Meet the Samsung Galaxy Gear smartwatch
“If the profession hasn’t agreed upon it to the point where it’s not in the book yet, how can you go about treating it in an in-patient setting? It’s ridiculous. If you find the right marketing methods, you’re going to appeal to people’s fears and find patients for your program.”
This week, our resident emoji master tells the tale of Mr./Ms. Manning from Wikileaks to Womanhood.
Yahoo got more traffic in July than Google, and not because of Tumblr.
"The unfair economic reality is that those already on Facebook have way more money than the rest of the world combined, so it may not actually be proﬁtable for us to serve the next few billion people for a very long time, if ever. But we believe everyone deserves to be connected."
With internet.org, Mark Zuckerberg has a new plan to bring the Internet to everyone.
“By now, the upper part of the helmet is full of water and I can’t even be sure that the next time I breathe I will fill my lungs with air and not liquid.”
"33% of venture-backed companies that went public between 2006 and 2012 had at least one immigrant founder at the helm.”
Internet goes into a minor panic when Amazon.com goes down.
"Dear Mark Zuckerberg, I’m sorry for breaking your privacy and post to your wall."
“…the first unusually hot day of the year correlates with a surge in air conditioner sales in Chicago, but not in muggy Atlanta—there, people wait through an average of two hot days before heading to the appliance store. When the crafts retailer Michaels approached the Weather Channel about advertising on rainy days—when craft projects are popular—the Weather Channel found Michaels’ sales increased not on actual rainy days, but instead when an extended forecast predicted rain within the next three days.”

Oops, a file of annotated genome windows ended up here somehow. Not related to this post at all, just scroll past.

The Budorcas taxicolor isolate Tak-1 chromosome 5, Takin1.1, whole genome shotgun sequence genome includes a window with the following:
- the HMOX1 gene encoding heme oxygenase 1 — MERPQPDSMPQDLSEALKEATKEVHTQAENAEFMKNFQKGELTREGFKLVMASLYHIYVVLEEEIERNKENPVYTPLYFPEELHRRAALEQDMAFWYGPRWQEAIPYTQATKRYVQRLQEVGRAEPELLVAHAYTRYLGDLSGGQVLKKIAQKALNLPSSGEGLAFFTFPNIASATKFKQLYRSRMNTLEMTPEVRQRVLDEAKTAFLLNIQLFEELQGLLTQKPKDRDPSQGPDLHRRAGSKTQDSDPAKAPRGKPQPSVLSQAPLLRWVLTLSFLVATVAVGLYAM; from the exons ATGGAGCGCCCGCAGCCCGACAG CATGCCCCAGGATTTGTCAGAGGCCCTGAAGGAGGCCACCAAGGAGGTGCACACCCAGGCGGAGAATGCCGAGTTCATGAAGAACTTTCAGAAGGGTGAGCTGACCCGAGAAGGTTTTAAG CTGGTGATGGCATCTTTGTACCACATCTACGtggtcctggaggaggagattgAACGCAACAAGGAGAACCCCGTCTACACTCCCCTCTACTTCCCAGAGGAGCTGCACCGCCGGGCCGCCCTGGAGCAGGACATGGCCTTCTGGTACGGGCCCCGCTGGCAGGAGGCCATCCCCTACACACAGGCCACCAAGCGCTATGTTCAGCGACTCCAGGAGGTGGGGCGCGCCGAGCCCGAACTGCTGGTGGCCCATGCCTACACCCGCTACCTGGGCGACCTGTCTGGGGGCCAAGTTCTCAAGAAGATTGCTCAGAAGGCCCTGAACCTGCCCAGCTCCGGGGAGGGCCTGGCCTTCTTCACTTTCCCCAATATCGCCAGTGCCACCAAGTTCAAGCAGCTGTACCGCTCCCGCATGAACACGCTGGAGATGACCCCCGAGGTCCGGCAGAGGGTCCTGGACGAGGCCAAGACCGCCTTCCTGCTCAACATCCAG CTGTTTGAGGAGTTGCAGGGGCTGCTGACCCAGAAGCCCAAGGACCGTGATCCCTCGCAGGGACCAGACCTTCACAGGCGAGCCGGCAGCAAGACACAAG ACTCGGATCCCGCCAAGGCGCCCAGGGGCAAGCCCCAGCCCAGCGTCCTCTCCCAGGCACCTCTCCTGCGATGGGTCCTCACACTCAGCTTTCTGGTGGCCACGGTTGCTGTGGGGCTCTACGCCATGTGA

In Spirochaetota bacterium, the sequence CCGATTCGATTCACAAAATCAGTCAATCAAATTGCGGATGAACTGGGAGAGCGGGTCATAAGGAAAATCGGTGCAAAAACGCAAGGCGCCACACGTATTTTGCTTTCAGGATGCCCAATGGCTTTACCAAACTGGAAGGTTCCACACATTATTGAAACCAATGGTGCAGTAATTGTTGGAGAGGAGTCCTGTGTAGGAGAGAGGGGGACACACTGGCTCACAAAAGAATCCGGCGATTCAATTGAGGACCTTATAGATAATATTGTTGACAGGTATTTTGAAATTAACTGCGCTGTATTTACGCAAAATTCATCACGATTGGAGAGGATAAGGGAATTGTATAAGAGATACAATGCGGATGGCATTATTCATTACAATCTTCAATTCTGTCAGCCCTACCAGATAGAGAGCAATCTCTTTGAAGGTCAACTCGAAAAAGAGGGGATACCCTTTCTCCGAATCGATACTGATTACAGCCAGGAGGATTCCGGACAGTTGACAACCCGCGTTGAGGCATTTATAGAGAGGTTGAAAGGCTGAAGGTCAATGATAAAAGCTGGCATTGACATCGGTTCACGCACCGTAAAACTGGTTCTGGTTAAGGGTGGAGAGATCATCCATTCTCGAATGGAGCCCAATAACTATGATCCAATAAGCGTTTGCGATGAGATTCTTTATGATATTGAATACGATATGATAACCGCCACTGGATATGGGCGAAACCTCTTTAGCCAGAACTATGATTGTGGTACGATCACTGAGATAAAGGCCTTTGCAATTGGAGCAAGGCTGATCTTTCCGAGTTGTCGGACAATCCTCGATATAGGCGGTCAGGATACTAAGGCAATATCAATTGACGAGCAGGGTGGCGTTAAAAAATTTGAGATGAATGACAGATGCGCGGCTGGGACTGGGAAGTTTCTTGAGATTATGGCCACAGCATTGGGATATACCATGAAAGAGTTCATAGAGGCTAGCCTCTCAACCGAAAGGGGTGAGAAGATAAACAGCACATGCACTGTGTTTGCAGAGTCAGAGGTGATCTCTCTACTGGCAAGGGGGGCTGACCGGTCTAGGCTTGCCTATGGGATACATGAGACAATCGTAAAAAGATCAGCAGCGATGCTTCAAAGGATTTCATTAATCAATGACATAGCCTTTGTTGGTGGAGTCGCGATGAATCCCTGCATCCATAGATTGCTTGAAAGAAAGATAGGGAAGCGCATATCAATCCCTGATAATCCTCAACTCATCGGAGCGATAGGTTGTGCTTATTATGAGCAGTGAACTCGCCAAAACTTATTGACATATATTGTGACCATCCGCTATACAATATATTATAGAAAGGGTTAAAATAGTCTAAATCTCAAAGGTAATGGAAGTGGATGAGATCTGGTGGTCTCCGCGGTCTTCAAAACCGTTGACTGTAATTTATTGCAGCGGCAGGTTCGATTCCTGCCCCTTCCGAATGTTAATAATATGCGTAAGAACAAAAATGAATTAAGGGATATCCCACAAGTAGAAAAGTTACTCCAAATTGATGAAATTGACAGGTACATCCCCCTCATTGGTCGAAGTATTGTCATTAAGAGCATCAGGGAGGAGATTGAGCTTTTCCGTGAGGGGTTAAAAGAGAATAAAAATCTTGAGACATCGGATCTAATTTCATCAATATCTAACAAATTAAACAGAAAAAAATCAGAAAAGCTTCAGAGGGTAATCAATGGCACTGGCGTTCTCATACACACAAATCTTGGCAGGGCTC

NPR got a pretty massive homepage redesign today, optimizing for mobile and offering a highly curated list of stories. The goal is to help readers find and then dive deeper into the content they love.
Just how original are Elon Musk’s designs for the Hyperloop?
Daryl Oster’s design for the ET3 has capsules weighing about 400 pounds that would could carry up to six people at speeds (in the initial design) of 370 mph. But the capsules could eventually get up to 4,000 mph (that’s Mach 5) in straight, unpopulated areas. That’s faster than any known aircraft (hence the ET3’s trademarked tagline “Space Travel On Earth”). The capsules would ride on a cushion of air and be propelled by a system of coordinated acceleration devices. Oster won his first patent for ETT in 1999. His associates and licensees have won several related patents for his ET3 system since. The most recent in 2007 was for a vehicle control system. Many press outlets have featured ET3 over the years, but most have been skeptical if not dismissive. In April 2012, design site Core77 featured pictures, a video, and a writeup of ET3, saying it made “outright incredible claims.”